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Understanding the “Greeks,” Part 3: Vega

Understanding the “Greeks,” Part 3: Vega
March 07
00:23 2012

The analysis of options includes four important risk metrics, which are identified by the Greek letters delta, gamma, vega, and theta. (Based on that, it should not be difficult to imagine why these four metrics are collectively nicknamed the “Greeks.”) Here we’ll examine what the third Greek, vega, measures. (This discussion will require an understanding of the fundamental workings of options, so if you do not have a good grasp of those concepts, please first review some of our material on options basics.)

It is important to recognize that all of the Greeks are derived from mathematical models. They are not “hard” numbers like an option’s price, bid/ask spread, volume, or open interest. For that reason, the Greek measures are only as good as the model that underlies them—something you should carefully consider before relying heavily on a particular set of Greeks to develop a trading strategy. This is also why you will see different conventions for representing the value of any given Greek.

Vega is related to volatility, but don’t make the mistake of assuming that this is what vega measures—there are other metrics for volatility—or that the relationship is direct. Instead, vega measures the sensitivity of the option to changes in the volatility associated with the underlying stock. Specifically, it represents the dollar change in the price of an option that will result from a 1% change in the volatility level of the underlying security. For this reason, its value may be positive or negative, depending on the effect the volatility change would have on the option in question.

An increase in volatility will cause an increase in option contract pricing, and this holds true for both calls and puts. The reason is simple: an option writer is betting on the direction of a given stock’s price within a limited timeframe, and higher volatility makes the task of predicting the likelihood that a stock will or will not achieve a certain strike price more difficult. More difficulty in making predictions means more risk, so a risk premium gets tacked onto the option price.

For the same reason, at-the-money options are affected more than in-the-money or out-of-the-money options. As we discussed in the explanation of gamma in Part 2 of this series, a small change that pushes the stock price above or below the strike price is much more likely than the much larger change needed to move an in-the-money option out of the money, or vice versa. Volatility only increases this likelihood, and to a much greater degree for small changes.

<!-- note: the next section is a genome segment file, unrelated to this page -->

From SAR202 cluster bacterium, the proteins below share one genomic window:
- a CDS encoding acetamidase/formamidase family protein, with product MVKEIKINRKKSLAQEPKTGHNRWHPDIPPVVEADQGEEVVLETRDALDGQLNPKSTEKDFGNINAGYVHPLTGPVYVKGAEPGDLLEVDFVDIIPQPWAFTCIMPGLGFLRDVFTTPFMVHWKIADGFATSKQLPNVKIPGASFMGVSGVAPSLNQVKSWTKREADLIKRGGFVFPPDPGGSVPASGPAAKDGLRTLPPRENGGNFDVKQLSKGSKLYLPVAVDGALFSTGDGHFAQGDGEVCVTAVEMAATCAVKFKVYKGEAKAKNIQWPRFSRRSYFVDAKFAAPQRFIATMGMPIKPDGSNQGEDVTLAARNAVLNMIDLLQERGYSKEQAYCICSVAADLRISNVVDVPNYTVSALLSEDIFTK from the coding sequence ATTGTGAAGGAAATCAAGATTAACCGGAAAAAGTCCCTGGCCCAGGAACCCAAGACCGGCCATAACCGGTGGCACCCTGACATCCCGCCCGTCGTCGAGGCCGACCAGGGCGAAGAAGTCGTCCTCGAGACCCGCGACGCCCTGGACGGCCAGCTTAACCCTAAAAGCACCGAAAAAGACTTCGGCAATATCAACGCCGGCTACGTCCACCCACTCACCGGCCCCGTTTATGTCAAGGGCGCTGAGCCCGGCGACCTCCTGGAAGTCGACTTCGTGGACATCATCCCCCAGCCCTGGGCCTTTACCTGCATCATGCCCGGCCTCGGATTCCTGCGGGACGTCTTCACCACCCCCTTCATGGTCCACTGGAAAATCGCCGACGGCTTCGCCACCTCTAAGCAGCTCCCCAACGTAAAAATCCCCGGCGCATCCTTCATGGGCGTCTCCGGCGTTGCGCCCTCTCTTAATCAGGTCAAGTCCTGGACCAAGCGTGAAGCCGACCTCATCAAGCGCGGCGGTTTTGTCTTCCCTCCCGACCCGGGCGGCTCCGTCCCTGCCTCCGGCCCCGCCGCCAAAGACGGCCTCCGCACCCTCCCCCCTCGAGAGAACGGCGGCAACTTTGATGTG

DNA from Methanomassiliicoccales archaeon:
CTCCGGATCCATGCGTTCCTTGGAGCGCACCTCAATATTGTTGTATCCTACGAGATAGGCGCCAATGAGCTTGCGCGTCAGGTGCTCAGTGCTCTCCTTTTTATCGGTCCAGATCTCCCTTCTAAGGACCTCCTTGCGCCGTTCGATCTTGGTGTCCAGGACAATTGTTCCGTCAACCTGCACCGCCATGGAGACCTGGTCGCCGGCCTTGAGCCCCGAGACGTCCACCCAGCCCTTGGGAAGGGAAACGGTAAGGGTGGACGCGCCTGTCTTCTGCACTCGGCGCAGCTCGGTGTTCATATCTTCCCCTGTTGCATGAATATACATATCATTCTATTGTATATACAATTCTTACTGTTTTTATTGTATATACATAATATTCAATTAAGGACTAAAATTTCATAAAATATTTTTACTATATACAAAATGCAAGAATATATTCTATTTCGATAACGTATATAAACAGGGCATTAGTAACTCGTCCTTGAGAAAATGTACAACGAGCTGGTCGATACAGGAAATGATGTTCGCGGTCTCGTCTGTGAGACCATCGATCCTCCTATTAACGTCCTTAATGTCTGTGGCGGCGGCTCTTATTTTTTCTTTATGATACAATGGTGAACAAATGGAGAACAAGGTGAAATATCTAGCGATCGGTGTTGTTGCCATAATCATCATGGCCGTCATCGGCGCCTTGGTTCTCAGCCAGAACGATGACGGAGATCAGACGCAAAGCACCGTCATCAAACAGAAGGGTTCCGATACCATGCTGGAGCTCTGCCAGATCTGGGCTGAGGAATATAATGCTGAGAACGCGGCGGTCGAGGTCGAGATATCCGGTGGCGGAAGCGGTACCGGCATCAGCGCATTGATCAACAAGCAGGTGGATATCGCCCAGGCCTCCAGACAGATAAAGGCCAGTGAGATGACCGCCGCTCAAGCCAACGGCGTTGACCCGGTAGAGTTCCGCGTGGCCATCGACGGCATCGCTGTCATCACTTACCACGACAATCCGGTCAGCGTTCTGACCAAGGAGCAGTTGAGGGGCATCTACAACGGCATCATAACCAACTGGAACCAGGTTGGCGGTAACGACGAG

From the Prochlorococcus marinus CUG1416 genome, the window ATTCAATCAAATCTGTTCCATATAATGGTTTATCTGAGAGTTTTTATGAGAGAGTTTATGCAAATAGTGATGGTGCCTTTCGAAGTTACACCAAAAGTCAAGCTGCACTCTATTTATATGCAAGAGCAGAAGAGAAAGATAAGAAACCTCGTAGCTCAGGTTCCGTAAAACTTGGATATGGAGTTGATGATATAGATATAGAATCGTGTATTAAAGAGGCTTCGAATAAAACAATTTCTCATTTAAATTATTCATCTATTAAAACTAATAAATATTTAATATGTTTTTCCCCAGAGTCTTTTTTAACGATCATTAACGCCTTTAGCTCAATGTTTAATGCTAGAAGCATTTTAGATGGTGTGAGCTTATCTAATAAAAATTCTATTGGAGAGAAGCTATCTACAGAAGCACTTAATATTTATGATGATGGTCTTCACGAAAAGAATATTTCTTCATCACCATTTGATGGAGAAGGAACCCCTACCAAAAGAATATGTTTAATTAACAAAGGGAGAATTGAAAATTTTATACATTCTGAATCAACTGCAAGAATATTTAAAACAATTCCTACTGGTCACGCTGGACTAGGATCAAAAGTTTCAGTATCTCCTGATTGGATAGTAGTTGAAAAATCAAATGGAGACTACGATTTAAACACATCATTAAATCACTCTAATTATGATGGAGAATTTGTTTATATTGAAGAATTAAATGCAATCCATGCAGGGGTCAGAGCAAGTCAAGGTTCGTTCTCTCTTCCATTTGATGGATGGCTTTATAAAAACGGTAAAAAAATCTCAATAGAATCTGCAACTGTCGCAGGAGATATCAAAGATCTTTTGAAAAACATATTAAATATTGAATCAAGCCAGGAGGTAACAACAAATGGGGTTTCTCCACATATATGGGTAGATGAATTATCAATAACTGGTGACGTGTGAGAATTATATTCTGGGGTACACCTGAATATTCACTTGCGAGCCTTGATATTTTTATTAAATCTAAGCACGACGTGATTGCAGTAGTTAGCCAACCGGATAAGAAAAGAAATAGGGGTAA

Finally, calls are thought to be impacted more strongly than puts. We must confess that there are no hard-and-fast explanations of why this is the case—and not even perfect certainty that it is the case, frankly—though there are certainly theories.

Volatility is to a great extent a function of market psychology, and the implied volatility that vega measures reflects what the market expects. For that reason, vega can change even when the price of the underlying issue has not moved, and should events occur that the market feels are likely to produce substantial price changes (whether up or down) in that stock, vega will increase.

Since it is tied directly to the degree of risk associated with the option contract, vega falls as expiration approaches. As we have seen with delta and gamma, the less time that remains on an option contract, the smaller the chance of substantial changes in the price of the underlying stock.

In closing, we’ll return to our examples of Amazon (AMZN) and Bank of America (BAC) to see vega in action. As in Parts 1 and 2, this data is as of February 20 for March contracts, with AMZN at $182.50 and BAC at $8.02.

Strike Price Vega Strike Price Vega
155.00 0.00 4.50 0.00
160.00 0.07 5.00 0.00
165.00 0.10 5.50 0.00
170.00 0.14 6.00 0.00
175.00 0.17 7.00 0.00
180.00 0.19 8.00 0.01
185.00 0.19 9.00 0.01
190.00 0.18 10.00 0.00
195.00 0.15 11.00 0.00
200.00 0.11 12.00 0.00

At first glance, you might find these numbers a bit startling. Amazon is a large, highly successful online retailer with a share price approaching $200, whereas Bank of America is as beaten up as any large bank stock in the wake of the 2008 financial crisis and the potential troubles that linger in Europe, with a share price under $10 that had dipped to near $3.00 in early 2009. Why, then, is its vega almost nonexistent across such a wide range of strike prices while Amazon’s is so much higher by comparison? (Even Amazon’s vega numbers are low in the grand scheme of things, we should note.)

Remember that vega measures option price sensitivity to changes in implied volatility. Suffice it to say that option writers for BAC contracts have already built a fairly substantial risk premium into their options, given the nature of the stock, so there isn’t much out there that could unsettle them.

Where AMZN is concerned, however, the stock is considered to be stable and relatively “safe” and predictable. Were volatility to suddenly increase sharply, that would be a sign of serious potential problems for AMZN, so it would warrant a much more substantial adjustment to the option price. Notice too, however, that vega drops to zero for the $155 strike price, so apparently the market does not feel that even very bad news would be likely to pummel the stock all the way to $155 before contract expiration.

As with delta and gamma, there are option strategies that can be built around vega analysis. In its simplest form, however, this metric is a good indicator of what the market expects from a given stock in terms of volatility.


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